Christ’s Death and Resurrection: The Cornerstone of Our Faith

Scripture tells us that the foundation of Christianity rests in Christ’s death and resurrection:

And if Christ is not risen, then our preaching is empty and your faith is also empty. Yes, and we are found false witnesses of God, because we have testified of God that He raised up Christ, whom He did not raise up—if in fact the dead do not rise. For if the dead do not rise, then Christ is not risen. And if Christ is not risen, your faith is futile; you are still in your sins! (1 Corinthians 15:14–17).

The good news it that Jesus did die and rise again—and because of this, we know that there is truly life beyond the grave!

The originator of a new religion came to the French diplomat Charles Maurice de Talleyrand-Perlgord and complained that he could not make any converts. “What would you suggest I do?” he asked. “I should recommend,” said Talleyrand, “that you get yourself crucified, and then die, but be sure to rise again the third day.”

Christ’s crucifixion is humankind at its worst.

As the incredible story of the Crucifixion begins, we find that people had treated Jesus—God in human form—in the worst way possible:

  • When the One by whom the world was made set foot on this earth, “the world did not know Him” (John 1:10).
  • The eyes that sin had blinded saw no beauty in Jesus that He should be desired (Isaiah 53:2).
  • At His birth, there was no room in the inn, which foreshadowed the treatment He was to receive at the hands of men (Luke 2:7).
  • Shortly after His birth and throughout His ministry, His enemies tried to do away with Him, but “His hour had not come” (Matthew 2:13).
Christ’s crucifixion is the ultimate sacrifice.

Finally, the hour of Christ’s death had come (John 12:23). Jesus had earlier told His disciples, “No one takes [My Life] from Me, but I lay it down of Myself” (John 10:18).

Jesus’ road to Calvary began with a decision in Gethsemane. While Jesus briefly displayed His power to His enemies in the Garden of Gethsemane (see John 18:5), He chose to lay aside His divine privilege and willingly go to His death. In this way, He demonstrated His great love for us (John 15:13).

The crucifixion of Christ

Upon His arrest, Jesus was brought to the High Priest, then passed over to Pilate, then sent to Herod, and then returned to Pilate. Because of the unique charges brought against Jesus, He had become a political problem for the ruling government. In spite of being declared innocent of all the charges brought against Him, He was still blindfolded, ridiculed, and beaten, enduring the cruel scourging of the Roman whip. Ultimately, He was sentenced to death on a Roman cross.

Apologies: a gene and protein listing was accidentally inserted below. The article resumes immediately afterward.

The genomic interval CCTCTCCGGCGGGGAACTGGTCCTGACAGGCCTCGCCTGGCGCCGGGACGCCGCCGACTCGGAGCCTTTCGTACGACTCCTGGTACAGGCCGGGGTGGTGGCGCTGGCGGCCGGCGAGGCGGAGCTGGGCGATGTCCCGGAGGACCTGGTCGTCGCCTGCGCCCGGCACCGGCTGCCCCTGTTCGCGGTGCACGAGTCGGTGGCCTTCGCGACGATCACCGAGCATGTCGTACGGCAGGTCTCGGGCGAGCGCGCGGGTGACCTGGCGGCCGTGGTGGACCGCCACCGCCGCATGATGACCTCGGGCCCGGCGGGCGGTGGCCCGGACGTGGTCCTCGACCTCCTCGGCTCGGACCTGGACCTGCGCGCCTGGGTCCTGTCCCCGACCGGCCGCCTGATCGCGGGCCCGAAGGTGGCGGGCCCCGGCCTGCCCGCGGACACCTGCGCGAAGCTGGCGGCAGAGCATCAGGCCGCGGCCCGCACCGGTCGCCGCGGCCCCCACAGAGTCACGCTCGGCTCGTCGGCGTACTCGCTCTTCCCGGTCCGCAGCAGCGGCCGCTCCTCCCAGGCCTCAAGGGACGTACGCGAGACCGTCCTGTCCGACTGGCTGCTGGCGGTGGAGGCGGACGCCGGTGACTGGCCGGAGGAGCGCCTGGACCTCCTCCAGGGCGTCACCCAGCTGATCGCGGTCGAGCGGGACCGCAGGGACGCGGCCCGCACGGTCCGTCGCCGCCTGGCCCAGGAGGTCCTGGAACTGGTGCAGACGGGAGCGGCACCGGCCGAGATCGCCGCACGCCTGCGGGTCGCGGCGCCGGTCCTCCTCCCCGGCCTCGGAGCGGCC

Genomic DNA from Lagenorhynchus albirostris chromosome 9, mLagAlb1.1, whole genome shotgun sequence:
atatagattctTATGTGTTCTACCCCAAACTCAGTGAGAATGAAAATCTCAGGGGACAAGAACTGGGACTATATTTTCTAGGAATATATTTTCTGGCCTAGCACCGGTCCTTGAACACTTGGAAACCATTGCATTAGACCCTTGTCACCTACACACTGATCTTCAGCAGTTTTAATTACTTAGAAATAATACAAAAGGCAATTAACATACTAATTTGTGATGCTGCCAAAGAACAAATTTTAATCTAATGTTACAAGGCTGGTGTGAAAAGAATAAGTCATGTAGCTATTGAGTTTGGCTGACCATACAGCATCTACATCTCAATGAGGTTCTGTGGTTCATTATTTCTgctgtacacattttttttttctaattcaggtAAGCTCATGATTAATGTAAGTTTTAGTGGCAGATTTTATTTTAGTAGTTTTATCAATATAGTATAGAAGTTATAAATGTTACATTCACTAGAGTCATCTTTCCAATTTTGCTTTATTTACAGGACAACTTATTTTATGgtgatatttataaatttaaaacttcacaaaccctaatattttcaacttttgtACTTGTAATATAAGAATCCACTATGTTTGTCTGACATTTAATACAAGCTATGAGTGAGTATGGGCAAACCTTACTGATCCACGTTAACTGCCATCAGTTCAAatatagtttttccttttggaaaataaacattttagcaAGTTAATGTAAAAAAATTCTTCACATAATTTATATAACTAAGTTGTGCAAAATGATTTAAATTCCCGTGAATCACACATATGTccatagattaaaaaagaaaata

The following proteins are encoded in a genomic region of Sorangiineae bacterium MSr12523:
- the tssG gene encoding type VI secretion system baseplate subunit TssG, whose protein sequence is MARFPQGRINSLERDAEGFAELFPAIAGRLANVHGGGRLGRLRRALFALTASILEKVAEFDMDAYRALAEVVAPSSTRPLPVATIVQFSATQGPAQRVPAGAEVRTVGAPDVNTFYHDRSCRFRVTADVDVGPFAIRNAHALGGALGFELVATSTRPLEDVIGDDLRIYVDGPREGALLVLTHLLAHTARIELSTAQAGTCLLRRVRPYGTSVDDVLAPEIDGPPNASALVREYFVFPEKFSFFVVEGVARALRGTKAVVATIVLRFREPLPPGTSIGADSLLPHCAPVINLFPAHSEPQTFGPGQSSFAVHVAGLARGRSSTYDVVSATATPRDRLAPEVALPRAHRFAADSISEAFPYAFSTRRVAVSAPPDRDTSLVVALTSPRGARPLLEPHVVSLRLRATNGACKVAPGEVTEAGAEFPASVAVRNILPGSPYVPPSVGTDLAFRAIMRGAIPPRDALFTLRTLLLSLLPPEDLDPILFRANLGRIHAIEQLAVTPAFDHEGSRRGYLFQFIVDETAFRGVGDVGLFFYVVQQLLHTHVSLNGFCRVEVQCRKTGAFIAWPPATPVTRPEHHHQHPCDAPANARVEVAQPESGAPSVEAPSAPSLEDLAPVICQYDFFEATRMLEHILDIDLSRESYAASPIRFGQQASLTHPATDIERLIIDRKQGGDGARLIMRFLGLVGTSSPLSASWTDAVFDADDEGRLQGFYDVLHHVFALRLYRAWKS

The actual act of crucifixion was incredibly barbaric and torturous. Crucifixion was not simply a means of execution, but also an instrument of incredible pain, anguish, and humiliation. This method of execution fulfilled a number of Old Testament prophecies concerning the Messiah, or Savior of the Jews:

  • The Messiah’s hands and feet would be pierced (Psalm 22:16).
  • The Messiah would have wounds on His hands (Zechariah 13:6).
  • The Messiah would become a “curse” for us by being “hung on a tree” (Deuteronomy 21:23; Galatians 3:13).

In the Old Covenant, an animal would act as a scapegoat for the atonement of the people’s sins, but it failed to get to the root of the problem. Jesus—the perfect, sinless Son of God—became the final atoning sacrifice for our sins (1 John 2:2).

Though Jesus was God, He was still human with human emotions. He clearly had the ability to feel real physical pain. Interestingly, when Jesus was offered the “sour wine mixed with gall” to drink in order to numb the pain, He refused it (Matthew 27:34). Earlier in the Garden of Gethsemane, He had contemplated a way to lessen the suffering: “Again, a second time, He went away and prayed, saying, ‘O My Father, if this cup cannot pass away from Me unless I drink it, Your will be done'”(Matthew 26:42).

Jesus chose to experience the full extent of His pain for us. In his article, “The Crucifixion of Jesus: The Passion of Christ from a Medical Point of View,” Dr. Truman Davis gives this description of Jesus during His final hours on the cross: “He experiences hours of limitless pain, cycles of joint-rending cramps, intermittent partial asphyxiation, and searing pain as tissue is torn from His lacerated back as He moves up and down against the rough timber. Then another agony begins—a deep crushing pain in the chest as the pericardium slowly fills with serum and begins to compress the heart. It is now almost over…the compressed heart is struggling to pump heavy, thick, sluggish blood into the tissues. The tortured lungs are making a frantic effort to gasp in small gulps of air” (Arizona Medicine, Vol. 22, March 1965, pp. 183–187).

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